The Hills family was a prominent family in the early days of West Chicago. The Hills have been featured over the years in City Museum exhibits and in our annual Tales Tombstones Tell Oakwood Cemetery walk. Albert Hills was an important man in the early days of our community. He worked as a carpenter and built many of the early buildings in town. He is especially important to us at the City Museum because he built the original Turner Town Hall in 1884, now the home of the City Museum and listed on the National Register of Historic Places. Albert, an English immigrant, and his wife Helen Etheridge, had four children: Hobart, Harriette, Edith and Helen, born 8 years after her closest sibling. Harriette was very active in the community, a leader in the Women’s Club, a champion of establishing a public library in town, and a career woman who commuted to downtown Chicago for work for many years.
Helen was equally active in town, and had a very close relationship with their brother, Hobart. Most importantly for Oakwood Cemetery, Helen worked hard to ensure the preservation of Oakwood Cemetery and to ensure the lives of those who built our city were honored and their stories saved.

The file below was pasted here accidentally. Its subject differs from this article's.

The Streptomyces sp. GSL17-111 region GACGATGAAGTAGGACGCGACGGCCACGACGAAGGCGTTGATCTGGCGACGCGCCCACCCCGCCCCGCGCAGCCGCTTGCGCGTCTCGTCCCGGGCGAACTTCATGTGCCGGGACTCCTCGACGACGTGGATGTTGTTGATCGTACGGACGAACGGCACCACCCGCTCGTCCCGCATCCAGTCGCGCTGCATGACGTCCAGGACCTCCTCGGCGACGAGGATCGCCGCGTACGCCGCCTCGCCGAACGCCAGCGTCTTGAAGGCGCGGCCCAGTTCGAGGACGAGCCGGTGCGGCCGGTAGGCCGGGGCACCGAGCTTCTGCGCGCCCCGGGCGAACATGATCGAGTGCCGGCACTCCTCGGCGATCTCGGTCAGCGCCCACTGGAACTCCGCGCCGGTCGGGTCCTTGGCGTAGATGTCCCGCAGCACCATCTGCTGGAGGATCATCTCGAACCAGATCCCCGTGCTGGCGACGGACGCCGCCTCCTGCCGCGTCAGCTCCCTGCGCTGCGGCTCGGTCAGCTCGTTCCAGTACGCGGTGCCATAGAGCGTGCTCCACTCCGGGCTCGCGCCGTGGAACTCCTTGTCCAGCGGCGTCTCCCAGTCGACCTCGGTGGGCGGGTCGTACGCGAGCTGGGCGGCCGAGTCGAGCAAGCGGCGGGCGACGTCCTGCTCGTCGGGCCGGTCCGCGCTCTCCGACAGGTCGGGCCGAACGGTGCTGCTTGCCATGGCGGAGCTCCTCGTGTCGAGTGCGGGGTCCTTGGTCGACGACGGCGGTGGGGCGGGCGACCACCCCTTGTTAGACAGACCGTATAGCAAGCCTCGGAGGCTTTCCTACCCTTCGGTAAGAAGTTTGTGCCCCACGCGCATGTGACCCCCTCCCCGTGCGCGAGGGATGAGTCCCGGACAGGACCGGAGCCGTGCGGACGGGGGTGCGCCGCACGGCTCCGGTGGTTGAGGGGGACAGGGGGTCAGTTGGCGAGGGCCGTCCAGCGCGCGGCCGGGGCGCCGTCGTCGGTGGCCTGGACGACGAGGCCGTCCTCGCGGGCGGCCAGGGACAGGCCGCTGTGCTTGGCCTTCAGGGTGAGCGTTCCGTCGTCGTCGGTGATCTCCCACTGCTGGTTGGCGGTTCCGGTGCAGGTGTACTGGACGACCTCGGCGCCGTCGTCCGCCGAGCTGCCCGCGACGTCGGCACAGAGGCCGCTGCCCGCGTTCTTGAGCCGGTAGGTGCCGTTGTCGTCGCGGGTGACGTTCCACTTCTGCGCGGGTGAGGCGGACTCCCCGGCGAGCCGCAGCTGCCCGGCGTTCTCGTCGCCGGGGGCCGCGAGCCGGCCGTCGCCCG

Helen suffered from a physical impairment, most likely a form of dwarfism or scoliosis. She might have been able to walk, but did need much help. She was born 20 years after her oldest sibling, Hobart, when her mother was 43 years old. Despite her ailment, she was heavily involved in every aspect of the community. She also was very industrious. An ad, pictured here, is from a 1914 classified section of the Chicago Daily Tribune soliciting customers for hand sewn baby clothes of every sort. We also found reports of her traveling with her family to New York and on other adventurous vacations.
As she came into the 1930s and middle age, she is pictured here in a wheelchair in the midst of her friends, but also became actively involved in government. In 1933 she was elected moderator of the semi-annual meeting of Winfield Township, and the next year took over as Township Assessor, a position formerly held by her father. She served as Assessor for over 15 years. History was also important to Helen and she served as part of the group that formed in the 1930s to save Oakwood Cemetery. This group worked together including various civic organizations, physically cleaning the cemetery, levying a “voluntary special assessment” to provide a fund large enough to insure permanent proper maintenance, and having a goal of turning the cemetery over to the city for future supervision. This goal was not accomplished until 1964, but the change ensured that this local landmark could be preserved to tell the story of West Chicago.
Helen’s dedication to her community lasted until her death in 1954, just two years after the death of her brother Hobart, who made it his life’s mission to care and watch over his sister. Helen was a true example of overcoming all odds in the face of physical adversity.